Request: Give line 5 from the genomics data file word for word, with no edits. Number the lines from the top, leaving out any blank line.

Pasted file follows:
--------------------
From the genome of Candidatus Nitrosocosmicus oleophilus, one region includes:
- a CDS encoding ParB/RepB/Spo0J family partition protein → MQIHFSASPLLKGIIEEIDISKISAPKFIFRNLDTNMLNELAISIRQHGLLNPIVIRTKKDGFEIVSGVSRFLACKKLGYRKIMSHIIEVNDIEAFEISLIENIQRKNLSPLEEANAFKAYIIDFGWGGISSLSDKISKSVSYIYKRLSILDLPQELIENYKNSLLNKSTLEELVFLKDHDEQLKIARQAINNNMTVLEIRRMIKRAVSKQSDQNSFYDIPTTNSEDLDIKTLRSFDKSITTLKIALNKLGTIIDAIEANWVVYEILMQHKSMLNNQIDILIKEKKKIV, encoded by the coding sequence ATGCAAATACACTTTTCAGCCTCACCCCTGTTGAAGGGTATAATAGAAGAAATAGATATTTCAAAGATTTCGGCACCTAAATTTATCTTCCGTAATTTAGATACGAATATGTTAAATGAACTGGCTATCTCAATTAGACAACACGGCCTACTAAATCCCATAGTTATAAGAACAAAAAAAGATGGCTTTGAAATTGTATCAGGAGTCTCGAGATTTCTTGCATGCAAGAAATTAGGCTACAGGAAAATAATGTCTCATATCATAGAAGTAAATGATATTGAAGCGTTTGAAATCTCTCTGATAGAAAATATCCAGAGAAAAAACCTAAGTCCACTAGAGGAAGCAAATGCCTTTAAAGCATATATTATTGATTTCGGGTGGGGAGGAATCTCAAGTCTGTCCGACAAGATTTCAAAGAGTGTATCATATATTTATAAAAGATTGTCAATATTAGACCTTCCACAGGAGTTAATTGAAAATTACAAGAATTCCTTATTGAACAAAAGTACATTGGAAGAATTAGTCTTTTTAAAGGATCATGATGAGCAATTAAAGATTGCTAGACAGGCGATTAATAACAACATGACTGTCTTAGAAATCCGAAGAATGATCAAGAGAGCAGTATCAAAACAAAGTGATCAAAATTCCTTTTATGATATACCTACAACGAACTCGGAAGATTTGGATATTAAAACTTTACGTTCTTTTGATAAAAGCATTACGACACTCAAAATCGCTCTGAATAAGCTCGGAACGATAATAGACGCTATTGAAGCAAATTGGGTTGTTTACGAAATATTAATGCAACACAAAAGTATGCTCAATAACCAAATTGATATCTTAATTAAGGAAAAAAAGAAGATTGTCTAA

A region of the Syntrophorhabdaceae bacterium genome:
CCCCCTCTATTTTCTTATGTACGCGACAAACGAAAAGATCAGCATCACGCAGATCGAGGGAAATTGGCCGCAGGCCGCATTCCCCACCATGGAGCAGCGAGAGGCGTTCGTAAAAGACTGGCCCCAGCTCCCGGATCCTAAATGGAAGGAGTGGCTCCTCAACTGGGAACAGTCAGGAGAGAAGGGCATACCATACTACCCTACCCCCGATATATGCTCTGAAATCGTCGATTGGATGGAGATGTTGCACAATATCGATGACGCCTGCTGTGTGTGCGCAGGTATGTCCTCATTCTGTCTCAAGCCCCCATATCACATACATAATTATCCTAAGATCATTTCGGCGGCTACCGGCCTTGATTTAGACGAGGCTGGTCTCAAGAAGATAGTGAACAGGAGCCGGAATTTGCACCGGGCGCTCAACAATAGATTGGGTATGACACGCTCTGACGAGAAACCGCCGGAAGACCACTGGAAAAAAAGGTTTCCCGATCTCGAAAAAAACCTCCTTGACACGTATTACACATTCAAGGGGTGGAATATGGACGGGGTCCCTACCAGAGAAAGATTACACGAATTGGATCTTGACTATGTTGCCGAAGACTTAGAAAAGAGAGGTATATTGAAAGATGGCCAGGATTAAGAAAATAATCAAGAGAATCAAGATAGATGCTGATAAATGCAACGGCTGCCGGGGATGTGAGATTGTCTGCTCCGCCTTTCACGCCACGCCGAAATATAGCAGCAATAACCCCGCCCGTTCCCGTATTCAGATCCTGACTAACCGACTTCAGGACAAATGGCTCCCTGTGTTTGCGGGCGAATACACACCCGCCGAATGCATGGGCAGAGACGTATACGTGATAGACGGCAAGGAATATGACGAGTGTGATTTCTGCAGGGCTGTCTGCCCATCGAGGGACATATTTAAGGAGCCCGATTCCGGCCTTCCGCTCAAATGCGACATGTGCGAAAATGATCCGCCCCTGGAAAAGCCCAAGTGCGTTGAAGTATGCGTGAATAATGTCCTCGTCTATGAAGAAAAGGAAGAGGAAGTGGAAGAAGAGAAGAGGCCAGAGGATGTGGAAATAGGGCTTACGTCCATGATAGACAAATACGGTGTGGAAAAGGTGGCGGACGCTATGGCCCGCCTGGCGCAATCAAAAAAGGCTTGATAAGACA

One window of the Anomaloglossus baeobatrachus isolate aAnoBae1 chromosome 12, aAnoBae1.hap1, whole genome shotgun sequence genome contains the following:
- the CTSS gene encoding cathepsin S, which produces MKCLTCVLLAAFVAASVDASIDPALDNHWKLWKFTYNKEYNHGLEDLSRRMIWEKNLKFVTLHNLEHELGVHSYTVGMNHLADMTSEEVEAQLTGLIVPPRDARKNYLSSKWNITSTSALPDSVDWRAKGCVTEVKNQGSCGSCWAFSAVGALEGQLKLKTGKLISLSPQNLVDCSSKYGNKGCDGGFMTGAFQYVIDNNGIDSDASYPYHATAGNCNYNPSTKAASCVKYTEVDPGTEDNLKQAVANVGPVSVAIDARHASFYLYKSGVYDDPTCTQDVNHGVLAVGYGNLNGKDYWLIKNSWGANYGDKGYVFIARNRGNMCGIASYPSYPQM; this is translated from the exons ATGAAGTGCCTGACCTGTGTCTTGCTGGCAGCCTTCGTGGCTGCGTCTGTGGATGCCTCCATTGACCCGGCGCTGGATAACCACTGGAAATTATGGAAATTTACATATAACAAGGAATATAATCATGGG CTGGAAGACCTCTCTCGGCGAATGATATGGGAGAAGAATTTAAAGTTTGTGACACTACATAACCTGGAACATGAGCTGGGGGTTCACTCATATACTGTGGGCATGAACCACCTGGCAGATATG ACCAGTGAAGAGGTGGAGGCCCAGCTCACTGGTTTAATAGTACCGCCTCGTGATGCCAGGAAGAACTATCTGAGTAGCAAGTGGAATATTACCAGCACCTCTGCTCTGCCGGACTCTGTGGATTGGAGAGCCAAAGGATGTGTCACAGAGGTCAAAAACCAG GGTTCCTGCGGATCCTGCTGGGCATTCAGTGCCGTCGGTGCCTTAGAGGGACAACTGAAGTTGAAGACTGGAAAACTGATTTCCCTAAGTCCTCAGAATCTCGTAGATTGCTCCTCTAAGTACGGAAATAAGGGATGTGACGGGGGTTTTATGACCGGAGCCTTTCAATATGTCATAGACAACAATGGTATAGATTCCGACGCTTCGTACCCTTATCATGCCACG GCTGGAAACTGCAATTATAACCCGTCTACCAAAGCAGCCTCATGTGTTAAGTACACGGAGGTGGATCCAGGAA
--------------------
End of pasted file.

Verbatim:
One window of the Anomaloglossus baeobatrachus isolate aAnoBae1 chromosome 12, aAnoBae1.hap1, whole genome shotgun sequence genome contains the following: